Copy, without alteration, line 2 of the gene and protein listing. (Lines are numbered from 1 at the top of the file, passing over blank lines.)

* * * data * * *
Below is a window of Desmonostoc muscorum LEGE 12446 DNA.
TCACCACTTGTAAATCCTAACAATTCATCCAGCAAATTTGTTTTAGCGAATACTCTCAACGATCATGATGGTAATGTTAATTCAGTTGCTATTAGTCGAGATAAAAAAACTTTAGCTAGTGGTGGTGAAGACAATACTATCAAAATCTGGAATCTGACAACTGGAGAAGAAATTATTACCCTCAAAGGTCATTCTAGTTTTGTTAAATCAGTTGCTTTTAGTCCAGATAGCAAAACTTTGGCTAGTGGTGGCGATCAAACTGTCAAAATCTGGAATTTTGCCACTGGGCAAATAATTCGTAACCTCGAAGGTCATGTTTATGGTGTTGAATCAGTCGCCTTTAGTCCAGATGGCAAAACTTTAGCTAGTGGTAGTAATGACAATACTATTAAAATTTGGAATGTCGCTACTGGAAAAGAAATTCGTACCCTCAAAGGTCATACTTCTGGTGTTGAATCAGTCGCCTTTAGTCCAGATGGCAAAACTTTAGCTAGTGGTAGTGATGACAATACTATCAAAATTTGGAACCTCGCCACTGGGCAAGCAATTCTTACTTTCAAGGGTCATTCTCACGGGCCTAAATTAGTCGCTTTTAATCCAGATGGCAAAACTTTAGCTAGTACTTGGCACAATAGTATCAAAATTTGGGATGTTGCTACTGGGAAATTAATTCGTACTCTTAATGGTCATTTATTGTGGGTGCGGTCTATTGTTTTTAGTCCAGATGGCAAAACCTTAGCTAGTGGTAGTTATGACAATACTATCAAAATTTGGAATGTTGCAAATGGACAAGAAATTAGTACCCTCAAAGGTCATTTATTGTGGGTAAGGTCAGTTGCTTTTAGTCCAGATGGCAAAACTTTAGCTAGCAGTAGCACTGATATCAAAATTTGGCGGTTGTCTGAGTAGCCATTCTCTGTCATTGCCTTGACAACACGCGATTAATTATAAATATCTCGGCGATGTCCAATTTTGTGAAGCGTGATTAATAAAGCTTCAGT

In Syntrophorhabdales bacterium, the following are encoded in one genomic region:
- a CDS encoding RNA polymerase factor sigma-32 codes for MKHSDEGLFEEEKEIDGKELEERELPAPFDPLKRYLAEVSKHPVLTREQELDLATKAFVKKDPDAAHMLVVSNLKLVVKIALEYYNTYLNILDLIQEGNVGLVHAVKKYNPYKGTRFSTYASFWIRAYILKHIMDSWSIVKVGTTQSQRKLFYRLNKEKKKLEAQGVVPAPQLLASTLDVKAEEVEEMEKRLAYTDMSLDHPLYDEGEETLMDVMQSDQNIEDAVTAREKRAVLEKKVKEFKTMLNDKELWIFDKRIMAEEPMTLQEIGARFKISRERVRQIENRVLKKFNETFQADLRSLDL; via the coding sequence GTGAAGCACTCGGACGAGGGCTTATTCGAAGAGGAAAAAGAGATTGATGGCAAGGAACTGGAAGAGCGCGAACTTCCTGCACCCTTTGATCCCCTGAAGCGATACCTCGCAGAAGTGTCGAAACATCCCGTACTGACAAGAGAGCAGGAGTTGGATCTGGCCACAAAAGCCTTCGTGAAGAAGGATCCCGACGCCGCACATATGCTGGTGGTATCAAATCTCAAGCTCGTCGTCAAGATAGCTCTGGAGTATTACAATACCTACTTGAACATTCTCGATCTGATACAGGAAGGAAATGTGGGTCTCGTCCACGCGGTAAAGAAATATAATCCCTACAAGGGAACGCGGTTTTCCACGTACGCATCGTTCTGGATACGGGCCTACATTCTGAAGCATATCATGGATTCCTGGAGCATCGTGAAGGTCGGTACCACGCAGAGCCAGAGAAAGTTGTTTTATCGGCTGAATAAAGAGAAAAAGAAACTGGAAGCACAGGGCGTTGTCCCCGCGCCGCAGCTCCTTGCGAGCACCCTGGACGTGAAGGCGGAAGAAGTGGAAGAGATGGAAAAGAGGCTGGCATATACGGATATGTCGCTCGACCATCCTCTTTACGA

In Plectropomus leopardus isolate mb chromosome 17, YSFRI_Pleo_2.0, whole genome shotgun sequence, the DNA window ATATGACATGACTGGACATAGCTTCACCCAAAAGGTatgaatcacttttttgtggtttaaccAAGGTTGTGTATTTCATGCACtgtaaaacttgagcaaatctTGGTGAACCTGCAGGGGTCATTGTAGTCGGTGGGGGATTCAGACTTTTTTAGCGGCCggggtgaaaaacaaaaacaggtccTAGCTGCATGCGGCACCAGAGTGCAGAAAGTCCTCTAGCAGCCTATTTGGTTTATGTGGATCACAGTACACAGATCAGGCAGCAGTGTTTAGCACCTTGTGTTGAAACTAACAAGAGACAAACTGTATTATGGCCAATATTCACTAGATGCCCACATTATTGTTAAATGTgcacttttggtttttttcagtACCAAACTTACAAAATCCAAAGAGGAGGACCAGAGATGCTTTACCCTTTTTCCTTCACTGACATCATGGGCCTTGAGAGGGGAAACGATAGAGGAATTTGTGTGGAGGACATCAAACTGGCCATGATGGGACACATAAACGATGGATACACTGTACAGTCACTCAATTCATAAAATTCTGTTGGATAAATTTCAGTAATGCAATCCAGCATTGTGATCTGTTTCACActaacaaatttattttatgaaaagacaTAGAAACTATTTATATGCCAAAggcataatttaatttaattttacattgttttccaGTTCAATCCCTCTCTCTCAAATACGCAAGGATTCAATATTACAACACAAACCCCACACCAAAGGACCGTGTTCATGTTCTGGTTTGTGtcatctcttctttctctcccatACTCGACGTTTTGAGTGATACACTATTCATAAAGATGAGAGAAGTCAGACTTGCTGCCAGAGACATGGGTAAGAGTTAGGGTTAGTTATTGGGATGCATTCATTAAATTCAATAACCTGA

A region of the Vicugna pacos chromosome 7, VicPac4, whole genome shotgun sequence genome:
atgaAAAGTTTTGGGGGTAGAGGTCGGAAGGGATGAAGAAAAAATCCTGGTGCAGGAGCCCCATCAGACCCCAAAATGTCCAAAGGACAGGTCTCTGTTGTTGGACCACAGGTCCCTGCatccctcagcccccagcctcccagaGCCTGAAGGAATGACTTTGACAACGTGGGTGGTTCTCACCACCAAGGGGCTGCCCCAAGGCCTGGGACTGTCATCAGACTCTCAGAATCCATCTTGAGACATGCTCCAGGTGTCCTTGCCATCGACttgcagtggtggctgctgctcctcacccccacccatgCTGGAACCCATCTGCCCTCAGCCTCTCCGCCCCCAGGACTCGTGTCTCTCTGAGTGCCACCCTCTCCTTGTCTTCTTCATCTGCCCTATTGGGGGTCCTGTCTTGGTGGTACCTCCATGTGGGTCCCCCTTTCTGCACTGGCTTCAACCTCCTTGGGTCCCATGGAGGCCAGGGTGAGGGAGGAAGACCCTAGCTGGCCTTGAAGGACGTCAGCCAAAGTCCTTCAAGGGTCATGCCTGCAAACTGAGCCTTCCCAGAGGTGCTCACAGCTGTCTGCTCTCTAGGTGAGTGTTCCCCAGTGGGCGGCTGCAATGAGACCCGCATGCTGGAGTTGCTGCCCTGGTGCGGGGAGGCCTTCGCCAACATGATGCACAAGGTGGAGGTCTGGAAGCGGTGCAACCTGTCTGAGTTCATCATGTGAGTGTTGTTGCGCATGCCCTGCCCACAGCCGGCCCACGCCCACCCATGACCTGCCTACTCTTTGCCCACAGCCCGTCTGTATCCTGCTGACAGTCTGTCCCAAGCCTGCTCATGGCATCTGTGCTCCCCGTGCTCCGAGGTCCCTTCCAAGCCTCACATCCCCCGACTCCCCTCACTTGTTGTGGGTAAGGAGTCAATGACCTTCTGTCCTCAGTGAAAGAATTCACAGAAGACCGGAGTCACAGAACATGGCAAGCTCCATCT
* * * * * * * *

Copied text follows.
TCACCACTTGTAAATCCTAACAATTCATCCAGCAAATTTGTTTTAGCGAATACTCTCAACGATCATGATGGTAATGTTAATTCAGTTGCTATTAGTCGAGATAAAAAAACTTTAGCTAGTGGTGGTGAAGACAATACTATCAAAATCTGGAATCTGACAACTGGAGAAGAAATTATTACCCTCAAAGGTCATTCTAGTTTTGTTAAATCAGTTGCTTTTAGTCCAGATAGCAAAACTTTGGCTAGTGGTGGCGATCAAACTGTCAAAATCTGGAATTTTGCCACTGGGCAAATAATTCGTAACCTCGAAGGTCATGTTTATGGTGTTGAATCAGTCGCCTTTAGTCCAGATGGCAAAACTTTAGCTAGTGGTAGTAATGACAATACTATTAAAATTTGGAATGTCGCTACTGGAAAAGAAATTCGTACCCTCAAAGGTCATACTTCTGGTGTTGAATCAGTCGCCTTTAGTCCAGATGGCAAAACTTTAGCTAGTGGTAGTGATGACAATACTATCAAAATTTGGAACCTCGCCACTGGGCAAGCAATTCTTACTTTCAAGGGTCATTCTCACGGGCCTAAATTAGTCGCTTTTAATCCAGATGGCAAAACTTTAGCTAGTACTTGGCACAATAGTATCAAAATTTGGGATGTTGCTACTGGGAAATTAATTCGTACTCTTAATGGTCATTTATTGTGGGTGCGGTCTATTGTTTTTAGTCCAGATGGCAAAACCTTAGCTAGTGGTAGTTATGACAATACTATCAAAATTTGGAATGTTGCAAATGGACAAGAAATTAGTACCCTCAAAGGTCATTTATTGTGGGTAAGGTCAGTTGCTTTTAGTCCAGATGGCAAAACTTTAGCTAGCAGTAGCACTGATATCAAAATTTGGCGGTTGTCTGAGTAGCCATTCTCTGTCATTGCCTTGACAACACGCGATTAATTATAAATATCTCGGCGATGTCCAATTTTGTGAAGCGTGATTAATAAAGCTTCAGT